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Thank you to everyone who attended our webinar, What every engineer must do to create solutions that stick. We hope you enjoyed it as much as we did!

It was a wonderful discussion and we thank you for your insightful questions and feedback. In case you missed it, you can view the recording here.

As we ran out of time to answer all the questions submitted during the webinar, our panellist Leah Sertorio has provided answers to them below:

Q: Beyond drinking water, wondering how you go about communicating / campaigning for aspects of the water program that aren’t easily measurable in numbers? E.g. water as an enabler of culture; identity?

A: This is a really good question and is something I am still trying to determine how we ‘measure’ this as part of the program. If you have any insights from different environments/people would really be keen to hear and see how they might work to integrate in. I had an end slide in my presentation that I wanted to share in the webinar (see below). I would be keen to hear your thoughts around these and what you have seen/experienced might work well to embed within the water program?

Q: What water treatment processes do these communities usually require? and are there methods of water treatment that indigenous communities have learnt or used over the years that work best for them? This is a critical life source and I 100% believe that all people have the right to this resource

A: It really does depend on the water source. Typically, most remote areas are groundwater supplies and so as a supply system typically what is needed is a bore pump – usually solar (some cases I have seen windmill as well – all depends on power availability at the location etc) that feeds up to a water tank on a stand then gravity feeds to community.  If the water is ‘good’ it may only need a disinfection process, if not then additional treatment steps may be needed e.g. aeration, filtration, and perhaps even reverse osmosis if the salinity is very high. At the end of the day however, the ‘technology’ is only one part of the puzzle – the most important part is the people! Building the relationship and listening to the mob so we can learn and understand cultural water value, experiences and sources – the resilience of the Aboriginal and Torres Strait Islander peoples over 60,000 years to understand how to look after water and where ‘good’ water is over different seasons and times is what needs to be embedded in how we then look to the sources, test these and determine if any treatment requirements may be needed.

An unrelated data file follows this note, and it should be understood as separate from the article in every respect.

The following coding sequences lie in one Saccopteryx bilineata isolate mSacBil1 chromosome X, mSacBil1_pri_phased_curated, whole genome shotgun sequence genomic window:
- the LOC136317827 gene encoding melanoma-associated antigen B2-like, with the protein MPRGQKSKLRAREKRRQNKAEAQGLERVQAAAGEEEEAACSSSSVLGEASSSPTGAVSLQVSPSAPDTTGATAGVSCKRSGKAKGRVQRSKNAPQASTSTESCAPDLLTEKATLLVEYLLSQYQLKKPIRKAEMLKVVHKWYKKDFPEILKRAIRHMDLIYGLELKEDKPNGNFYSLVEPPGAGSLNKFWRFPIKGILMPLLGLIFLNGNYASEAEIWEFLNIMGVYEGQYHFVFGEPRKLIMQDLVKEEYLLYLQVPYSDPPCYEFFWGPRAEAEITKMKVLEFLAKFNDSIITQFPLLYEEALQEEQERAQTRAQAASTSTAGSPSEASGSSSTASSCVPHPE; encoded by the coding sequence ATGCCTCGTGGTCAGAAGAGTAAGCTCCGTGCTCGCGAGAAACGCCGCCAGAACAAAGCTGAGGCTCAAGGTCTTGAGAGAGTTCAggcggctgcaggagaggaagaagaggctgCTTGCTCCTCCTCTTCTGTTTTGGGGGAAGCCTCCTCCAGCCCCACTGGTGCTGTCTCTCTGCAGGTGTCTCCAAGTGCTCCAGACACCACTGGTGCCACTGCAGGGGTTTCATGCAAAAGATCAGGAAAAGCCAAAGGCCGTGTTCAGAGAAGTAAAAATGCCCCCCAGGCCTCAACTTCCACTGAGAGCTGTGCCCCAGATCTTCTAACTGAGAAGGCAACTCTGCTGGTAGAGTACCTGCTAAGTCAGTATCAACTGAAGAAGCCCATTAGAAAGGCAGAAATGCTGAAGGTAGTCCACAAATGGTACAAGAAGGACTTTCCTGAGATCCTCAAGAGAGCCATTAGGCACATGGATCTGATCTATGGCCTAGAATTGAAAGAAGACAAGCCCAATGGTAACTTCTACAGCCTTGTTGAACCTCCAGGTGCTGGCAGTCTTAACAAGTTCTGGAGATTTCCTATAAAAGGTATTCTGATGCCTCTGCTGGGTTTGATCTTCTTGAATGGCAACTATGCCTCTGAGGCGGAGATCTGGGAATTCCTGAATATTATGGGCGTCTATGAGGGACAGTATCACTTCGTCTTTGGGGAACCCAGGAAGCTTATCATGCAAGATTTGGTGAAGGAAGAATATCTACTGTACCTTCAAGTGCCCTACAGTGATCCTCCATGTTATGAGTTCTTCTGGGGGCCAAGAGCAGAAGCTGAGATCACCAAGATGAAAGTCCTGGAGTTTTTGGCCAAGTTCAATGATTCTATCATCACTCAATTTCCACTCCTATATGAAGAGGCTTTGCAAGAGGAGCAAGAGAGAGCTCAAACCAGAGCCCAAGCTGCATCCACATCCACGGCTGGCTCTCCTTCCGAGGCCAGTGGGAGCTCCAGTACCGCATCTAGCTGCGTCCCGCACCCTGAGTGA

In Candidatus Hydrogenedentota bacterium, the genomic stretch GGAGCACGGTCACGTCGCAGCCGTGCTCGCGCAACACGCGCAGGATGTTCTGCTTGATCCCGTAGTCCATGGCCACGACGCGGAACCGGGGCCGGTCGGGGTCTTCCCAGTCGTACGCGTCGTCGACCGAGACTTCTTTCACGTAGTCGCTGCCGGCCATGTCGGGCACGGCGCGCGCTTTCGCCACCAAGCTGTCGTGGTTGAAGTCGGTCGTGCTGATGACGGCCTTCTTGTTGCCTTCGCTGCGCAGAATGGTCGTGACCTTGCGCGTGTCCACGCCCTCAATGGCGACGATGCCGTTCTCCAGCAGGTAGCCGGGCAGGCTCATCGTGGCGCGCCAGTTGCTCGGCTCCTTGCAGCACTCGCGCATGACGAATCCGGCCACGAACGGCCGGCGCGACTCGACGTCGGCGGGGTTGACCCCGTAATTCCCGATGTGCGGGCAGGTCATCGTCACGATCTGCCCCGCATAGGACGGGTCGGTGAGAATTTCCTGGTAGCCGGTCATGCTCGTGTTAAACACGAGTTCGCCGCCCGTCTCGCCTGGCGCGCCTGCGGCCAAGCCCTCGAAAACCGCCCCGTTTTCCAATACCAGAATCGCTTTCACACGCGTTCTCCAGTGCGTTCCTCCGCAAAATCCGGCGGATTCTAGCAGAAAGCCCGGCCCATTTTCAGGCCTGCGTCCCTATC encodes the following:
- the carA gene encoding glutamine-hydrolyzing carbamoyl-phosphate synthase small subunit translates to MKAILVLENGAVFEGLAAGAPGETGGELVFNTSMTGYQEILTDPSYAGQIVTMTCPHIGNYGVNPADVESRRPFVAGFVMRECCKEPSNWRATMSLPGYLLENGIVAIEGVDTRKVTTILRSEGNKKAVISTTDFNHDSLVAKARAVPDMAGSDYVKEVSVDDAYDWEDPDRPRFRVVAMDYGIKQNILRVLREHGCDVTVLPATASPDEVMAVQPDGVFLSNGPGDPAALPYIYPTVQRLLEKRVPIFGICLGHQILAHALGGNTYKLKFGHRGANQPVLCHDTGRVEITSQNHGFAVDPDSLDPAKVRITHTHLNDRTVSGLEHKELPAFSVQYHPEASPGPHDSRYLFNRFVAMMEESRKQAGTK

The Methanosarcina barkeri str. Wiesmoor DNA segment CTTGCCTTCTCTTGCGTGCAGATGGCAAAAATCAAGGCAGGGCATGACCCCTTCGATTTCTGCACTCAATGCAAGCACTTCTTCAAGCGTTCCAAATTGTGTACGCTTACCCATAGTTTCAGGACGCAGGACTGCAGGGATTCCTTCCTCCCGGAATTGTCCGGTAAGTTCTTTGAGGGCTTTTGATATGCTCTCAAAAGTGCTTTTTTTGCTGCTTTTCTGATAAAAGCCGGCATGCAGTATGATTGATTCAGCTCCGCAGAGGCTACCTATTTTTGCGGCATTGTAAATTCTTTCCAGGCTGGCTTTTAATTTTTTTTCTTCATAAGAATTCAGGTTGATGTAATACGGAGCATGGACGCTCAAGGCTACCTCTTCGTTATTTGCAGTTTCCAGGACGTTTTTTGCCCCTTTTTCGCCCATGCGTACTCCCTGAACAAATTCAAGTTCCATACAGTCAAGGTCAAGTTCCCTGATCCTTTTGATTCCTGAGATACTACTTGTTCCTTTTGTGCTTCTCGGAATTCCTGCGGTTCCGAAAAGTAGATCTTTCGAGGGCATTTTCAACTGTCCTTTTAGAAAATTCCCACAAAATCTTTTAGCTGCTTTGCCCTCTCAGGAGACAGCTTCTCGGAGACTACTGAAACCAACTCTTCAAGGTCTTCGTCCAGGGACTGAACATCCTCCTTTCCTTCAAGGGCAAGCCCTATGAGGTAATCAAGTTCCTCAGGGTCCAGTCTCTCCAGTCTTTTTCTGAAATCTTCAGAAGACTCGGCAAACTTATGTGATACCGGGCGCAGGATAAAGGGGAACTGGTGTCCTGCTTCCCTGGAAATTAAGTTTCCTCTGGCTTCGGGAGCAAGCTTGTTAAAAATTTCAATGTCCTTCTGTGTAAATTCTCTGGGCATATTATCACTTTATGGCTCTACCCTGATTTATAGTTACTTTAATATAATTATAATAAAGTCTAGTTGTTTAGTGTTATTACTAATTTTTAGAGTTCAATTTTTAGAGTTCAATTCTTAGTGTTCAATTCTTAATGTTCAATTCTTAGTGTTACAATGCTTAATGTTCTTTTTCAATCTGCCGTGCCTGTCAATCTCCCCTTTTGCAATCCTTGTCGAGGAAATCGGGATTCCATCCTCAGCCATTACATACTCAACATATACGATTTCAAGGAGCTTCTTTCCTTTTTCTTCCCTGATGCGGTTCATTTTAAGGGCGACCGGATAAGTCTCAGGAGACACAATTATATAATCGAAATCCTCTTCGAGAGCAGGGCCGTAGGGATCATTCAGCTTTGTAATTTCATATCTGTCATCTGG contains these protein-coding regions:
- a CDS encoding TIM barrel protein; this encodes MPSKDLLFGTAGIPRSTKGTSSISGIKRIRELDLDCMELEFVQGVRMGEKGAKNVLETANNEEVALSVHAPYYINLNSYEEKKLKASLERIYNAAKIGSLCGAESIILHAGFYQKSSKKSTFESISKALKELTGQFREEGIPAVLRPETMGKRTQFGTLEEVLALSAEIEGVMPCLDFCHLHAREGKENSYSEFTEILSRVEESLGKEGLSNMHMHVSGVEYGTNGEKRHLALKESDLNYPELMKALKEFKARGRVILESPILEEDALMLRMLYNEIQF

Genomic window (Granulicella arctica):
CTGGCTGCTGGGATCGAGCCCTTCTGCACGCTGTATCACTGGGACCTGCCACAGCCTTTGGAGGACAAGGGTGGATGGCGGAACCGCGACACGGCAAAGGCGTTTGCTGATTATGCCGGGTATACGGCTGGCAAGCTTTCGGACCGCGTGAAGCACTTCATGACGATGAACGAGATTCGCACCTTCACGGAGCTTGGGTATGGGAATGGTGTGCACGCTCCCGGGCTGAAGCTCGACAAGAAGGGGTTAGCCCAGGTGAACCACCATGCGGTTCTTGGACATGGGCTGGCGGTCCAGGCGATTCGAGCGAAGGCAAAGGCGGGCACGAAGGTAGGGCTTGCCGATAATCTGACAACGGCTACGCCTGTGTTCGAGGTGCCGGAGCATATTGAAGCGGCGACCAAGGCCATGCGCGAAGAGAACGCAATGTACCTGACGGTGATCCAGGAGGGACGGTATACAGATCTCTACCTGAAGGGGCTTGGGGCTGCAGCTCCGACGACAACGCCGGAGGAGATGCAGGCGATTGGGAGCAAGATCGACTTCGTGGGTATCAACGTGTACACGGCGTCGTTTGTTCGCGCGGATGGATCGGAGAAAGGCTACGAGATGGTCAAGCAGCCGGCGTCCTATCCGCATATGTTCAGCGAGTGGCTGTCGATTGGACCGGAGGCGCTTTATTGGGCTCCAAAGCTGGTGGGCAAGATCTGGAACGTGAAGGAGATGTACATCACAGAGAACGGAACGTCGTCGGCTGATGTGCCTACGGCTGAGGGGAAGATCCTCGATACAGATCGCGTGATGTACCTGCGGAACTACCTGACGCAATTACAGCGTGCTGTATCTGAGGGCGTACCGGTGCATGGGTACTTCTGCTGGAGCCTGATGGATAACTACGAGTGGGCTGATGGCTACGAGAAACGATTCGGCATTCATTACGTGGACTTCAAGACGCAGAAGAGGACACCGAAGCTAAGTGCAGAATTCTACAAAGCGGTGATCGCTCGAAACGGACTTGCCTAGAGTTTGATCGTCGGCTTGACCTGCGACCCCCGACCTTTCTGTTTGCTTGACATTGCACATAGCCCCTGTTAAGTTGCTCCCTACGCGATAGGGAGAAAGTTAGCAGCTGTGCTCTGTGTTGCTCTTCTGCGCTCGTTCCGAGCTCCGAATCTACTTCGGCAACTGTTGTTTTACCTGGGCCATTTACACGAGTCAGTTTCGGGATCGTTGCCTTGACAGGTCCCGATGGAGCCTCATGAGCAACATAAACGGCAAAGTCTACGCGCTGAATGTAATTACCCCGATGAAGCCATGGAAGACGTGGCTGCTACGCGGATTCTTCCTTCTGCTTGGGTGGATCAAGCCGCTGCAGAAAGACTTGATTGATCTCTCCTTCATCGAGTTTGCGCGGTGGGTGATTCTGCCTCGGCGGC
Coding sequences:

It may be that not only one source is possible for resilience, and with the changes of use of land as well over the years, and climate change impacts. It may be that those sources identified by the mob are no longer viable and we have to find other sources which may need treatment – or their sources identified may need treatment anyways when we test it because of what we know now in Western science on the negative long-term impacts of different parameters eg uranium etc… and in that process we can then work with the mob to learn about the treatment system needed, how to operate it, what risks need to be managed, what asset plans need to be in place, what maintenance contracts might be needed and then how they can test to see if the water remains ‘good’ to drink and use for their purposes. I hope that answers your original question, and if not I am more than happy to chat more about this anytime.

Q: Have you heard of Project Gilghi – joint venture between Aurecon & Ampcontrol? https://www.aurecongroup.com/projects/water/project-gilghi

A: Hi there, yes I have – it is great to see the community able to have access to clean and safe drinking water. What I am not aware of though and would love to learn about more is what processes, community training and support mechanisms have been set up around this to ensure its sustainability and ownership by the community? I would love to know if the Community Water Planner approach was adopted in the setting up of the ongoing operation of the system. I understand there is an external contractor that comes to operate & maintain the system, however what happens if that contract falls over? Who is responsible for the ongoing operation of the system, and what roles & responsibilities do the different community members hold? Turnover of ‘staff’ is a big risk and so have community members been selected that have a long-term focus on being in community and are invested in ensuring the water system is operated and maintained. Have the community members been trained in how to operate the system and do basic maintenance, and have a process to follow for escalation of any issues that may occur? Does the community know what risks need to be managed, what asset plans need to be in place, ongoing maintenance contracts, and then the testing of the water – who does this, how, and when?

Lots of questions I am posing here! And I don’t know if this was completed as part of the project delivery for the long-term sustainability of the operation & maintenance of the system. If it all has, then this is fantastic news and I would really love to hear and see how the implementation process of this went as I would be very keen to talk this through with the team involved as would love to learn how this was implemented as I know there would be great learnings for the Engineering on Country water program. If there are any contacts you could share, I would really appreciate it!

Any further questions or comments, please feel to get in touch at info@ewb.org.au or speak to Leah directly at l.sertorio@ewb.org.au.